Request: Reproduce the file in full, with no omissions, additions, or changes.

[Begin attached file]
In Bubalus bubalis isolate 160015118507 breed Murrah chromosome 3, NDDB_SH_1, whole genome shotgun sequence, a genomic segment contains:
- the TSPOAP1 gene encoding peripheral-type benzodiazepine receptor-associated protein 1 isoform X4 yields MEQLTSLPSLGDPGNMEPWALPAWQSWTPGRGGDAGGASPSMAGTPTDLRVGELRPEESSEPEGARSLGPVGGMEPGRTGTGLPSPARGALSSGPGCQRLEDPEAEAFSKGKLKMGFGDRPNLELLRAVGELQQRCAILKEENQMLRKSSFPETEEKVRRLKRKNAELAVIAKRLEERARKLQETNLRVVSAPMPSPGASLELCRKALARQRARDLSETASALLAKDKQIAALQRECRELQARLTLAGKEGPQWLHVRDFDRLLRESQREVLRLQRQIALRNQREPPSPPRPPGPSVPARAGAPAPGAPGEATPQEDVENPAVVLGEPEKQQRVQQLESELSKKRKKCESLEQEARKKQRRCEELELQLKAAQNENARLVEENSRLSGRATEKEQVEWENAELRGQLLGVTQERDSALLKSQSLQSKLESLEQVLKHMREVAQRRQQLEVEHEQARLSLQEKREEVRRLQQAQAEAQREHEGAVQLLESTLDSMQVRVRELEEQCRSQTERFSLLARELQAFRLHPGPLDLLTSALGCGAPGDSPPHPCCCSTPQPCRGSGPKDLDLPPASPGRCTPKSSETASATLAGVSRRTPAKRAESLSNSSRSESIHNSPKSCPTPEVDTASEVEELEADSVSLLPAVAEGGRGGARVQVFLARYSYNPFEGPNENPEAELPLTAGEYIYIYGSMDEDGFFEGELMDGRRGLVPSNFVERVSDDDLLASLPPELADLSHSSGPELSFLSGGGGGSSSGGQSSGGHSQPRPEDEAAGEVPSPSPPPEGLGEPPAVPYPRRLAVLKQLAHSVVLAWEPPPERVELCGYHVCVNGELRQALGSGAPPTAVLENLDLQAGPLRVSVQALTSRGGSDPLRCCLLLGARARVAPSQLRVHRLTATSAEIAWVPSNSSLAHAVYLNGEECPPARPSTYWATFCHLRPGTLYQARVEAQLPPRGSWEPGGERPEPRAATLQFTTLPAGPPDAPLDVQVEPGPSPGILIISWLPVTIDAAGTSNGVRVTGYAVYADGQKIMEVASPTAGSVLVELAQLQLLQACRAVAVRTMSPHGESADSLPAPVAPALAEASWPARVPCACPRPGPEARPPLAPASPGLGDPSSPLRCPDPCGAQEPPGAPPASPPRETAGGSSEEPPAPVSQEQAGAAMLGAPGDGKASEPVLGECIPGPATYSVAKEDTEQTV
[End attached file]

In Bubalus bubalis isolate 160015118507 breed Murrah chromosome 3, NDDB_SH_1, whole genome shotgun sequence, a genomic segment contains:
- the TSPOAP1 gene encoding peripheral-type benzodiazepine receptor-associated protein 1 isoform X4 yields MEQLTSLPSLGDPGNMEPWALPAWQSWTPGRGGDAGGASPSMAGTPTDLRVGELRPEESSEPEGARSLGPVGGMEPGRTGTGLPSPARGALSSGPGCQRLEDPEAEAFSKGKLKMGFGDRPNLELLRAVGELQQRCAILKEENQMLRKSSFPETEEKVRRLKRKNAELAVIAKRLEERARKLQETNLRVVSAPMPSPGASLELCRKALARQRARDLSETASALLAKDKQIAALQRECRELQARLTLAGKEGPQWLHVRDFDRLLRESQREVLRLQRQIALRNQREPPSPPRPPGPSVPARAGAPAPGAPGEATPQEDVENPAVVLGEPEKQQRVQQLESELSKKRKKCESLEQEARKKQRRCEELELQLKAAQNENARLVEENSRLSGRATEKEQVEWENAELRGQLLGVTQERDSALLKSQSLQSKLESLEQVLKHMREVAQRRQQLEVEHEQARLSLQEKREEVRRLQQAQAEAQREHEGAVQLLESTLDSMQVRVRELEEQCRSQTERFSLLARELQAFRLHPGPLDLLTSALGCGAPGDSPPHPCCCSTPQPCRGSGPKDLDLPPASPGRCTPKSSETASATLAGVSRRTPAKRAESLSNSSRSESIHNSPKSCPTPEVDTASEVEELEADSVSLLPAVAEGGRGGARVQVFLARYSYNPFEGPNENPEAELPLTAGEYIYIYGSMDEDGFFEGELMDGRRGLVPSNFVERVSDDDLLASLPPELADLSHSSGPELSFLSGGGGGSSSGGQSSGGHSQPRPEDEAAGEVPSPSPPPEGLGEPPAVPYPRRLAVLKQLAHSVVLAWEPPPERVELCGYHVCVNGELRQALGSGAPPTAVLENLDLQAGPLRVSVQALTSRGGSDPLRCCLLLGARARVAPSQLRVHRLTATSAEIAWVPSNSSLAHAVYLNGEECPPARPSTYWATFCHLRPGTLYQARVEAQLPPRGSWEPGGERPEPRAATLQFTTLPAGPPDAPLDVQVEPGPSPGILIISWLPVTIDAAGTSNGVRVTGYAVYADGQKIMEVASPTAGSVLVELAQLQLLQACRAVAVRTMSPHGESADSLPAPVAPALAEASWPARVPCACPRPGPEARPPLAPASPGLGDPSSPLRCPDPCGAQEPPGAPPASPPRETAGGSSEEPPAPVSQEQAGAAMLGAPGDGKASEPVLGECIPGPATYSVAKEDTEQTV